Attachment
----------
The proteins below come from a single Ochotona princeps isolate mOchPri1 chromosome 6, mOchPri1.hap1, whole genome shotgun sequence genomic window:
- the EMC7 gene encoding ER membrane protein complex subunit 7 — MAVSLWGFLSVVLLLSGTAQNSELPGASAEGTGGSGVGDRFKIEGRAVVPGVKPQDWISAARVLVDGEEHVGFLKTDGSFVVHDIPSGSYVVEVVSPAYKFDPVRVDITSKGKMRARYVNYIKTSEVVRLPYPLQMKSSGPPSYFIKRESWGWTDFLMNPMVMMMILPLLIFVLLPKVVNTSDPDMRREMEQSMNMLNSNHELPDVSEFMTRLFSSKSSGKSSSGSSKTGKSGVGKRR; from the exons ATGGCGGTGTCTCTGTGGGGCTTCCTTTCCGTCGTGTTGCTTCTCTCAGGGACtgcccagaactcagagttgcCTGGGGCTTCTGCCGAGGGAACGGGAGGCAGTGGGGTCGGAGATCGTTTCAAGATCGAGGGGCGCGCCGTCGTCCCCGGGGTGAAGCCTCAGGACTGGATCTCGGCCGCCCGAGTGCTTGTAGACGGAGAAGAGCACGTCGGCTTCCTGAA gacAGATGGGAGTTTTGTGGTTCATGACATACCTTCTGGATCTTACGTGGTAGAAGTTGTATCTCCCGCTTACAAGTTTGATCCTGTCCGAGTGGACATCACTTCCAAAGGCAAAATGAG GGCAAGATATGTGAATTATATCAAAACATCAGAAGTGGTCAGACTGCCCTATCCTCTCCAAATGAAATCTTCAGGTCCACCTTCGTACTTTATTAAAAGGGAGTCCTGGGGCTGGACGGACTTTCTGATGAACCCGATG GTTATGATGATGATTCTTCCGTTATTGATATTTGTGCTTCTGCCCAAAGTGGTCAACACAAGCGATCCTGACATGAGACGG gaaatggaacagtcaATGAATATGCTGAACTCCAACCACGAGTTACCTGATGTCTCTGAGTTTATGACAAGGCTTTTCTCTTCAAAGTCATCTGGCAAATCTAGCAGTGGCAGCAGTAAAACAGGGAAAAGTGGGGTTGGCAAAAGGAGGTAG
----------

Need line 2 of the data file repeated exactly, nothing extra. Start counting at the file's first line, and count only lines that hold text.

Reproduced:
- the EMC7 gene encoding ER membrane protein complex subunit 7 — MAVSLWGFLSVVLLLSGTAQNSELPGASAEGTGGSGVGDRFKIEGRAVVPGVKPQDWISAARVLVDGEEHVGFLKTDGSFVVHDIPSGSYVVEVVSPAYKFDPVRVDITSKGKMRARYVNYIKTSEVVRLPYPLQMKSSGPPSYFIKRESWGWTDFLMNPMVMMMILPLLIFVLLPKVVNTSDPDMRREMEQSMNMLNSNHELPDVSEFMTRLFSSKSSGKSSSGSSKTGKSGVGKRR; from the exons ATGGCGGTGTCTCTGTGGGGCTTCCTTTCCGTCGTGTTGCTTCTCTCAGGGACtgcccagaactcagagttgcCTGGGGCTTCTGCCGAGGGAACGGGAGGCAGTGGGGTCGGAGATCGTTTCAAGATCGAGGGGCGCGCCGTCGTCCCCGGGGTGAAGCCTCAGGACTGGATCTCGGCCGCCCGAGTGCTTGTAGACGGAGAAGAGCACGTCGGCTTCCTGAA gacAGATGGGAGTTTTGTGGTTCATGACATACCTTCTGGATCTTACGTGGTAGAAGTTGTATCTCCCGCTTACAAGTTTGATCCTGTCCGAGTGGACATCACTTCCAAAGGCAAAATGAG GGCAAGATATGTGAATTATATCAAAACATCAGAAGTGGTCAGACTGCCCTATCCTCTCCAAATGAAATCTTCAGGTCCACCTTCGTACTTTATTAAAAGGGAGTCCTGGGGCTGGACGGACTTTCTGATGAACCCGATG GTTATGATGATGATTCTTCCGTTATTGATATTTGTGCTTCTGCCCAAAGTGGTCAACACAAGCGATCCTGACATGAGACGG gaaatggaacagtcaATGAATATGCTGAACTCCAACCACGAGTTACCTGATGTCTCTGAGTTTATGACAAGGCTTTTCTCTTCAAAGTCATCTGGCAAATCTAGCAGTGGCAGCAGTAAAACAGGGAAAAGTGGGGTTGGCAAAAGGAGGTAG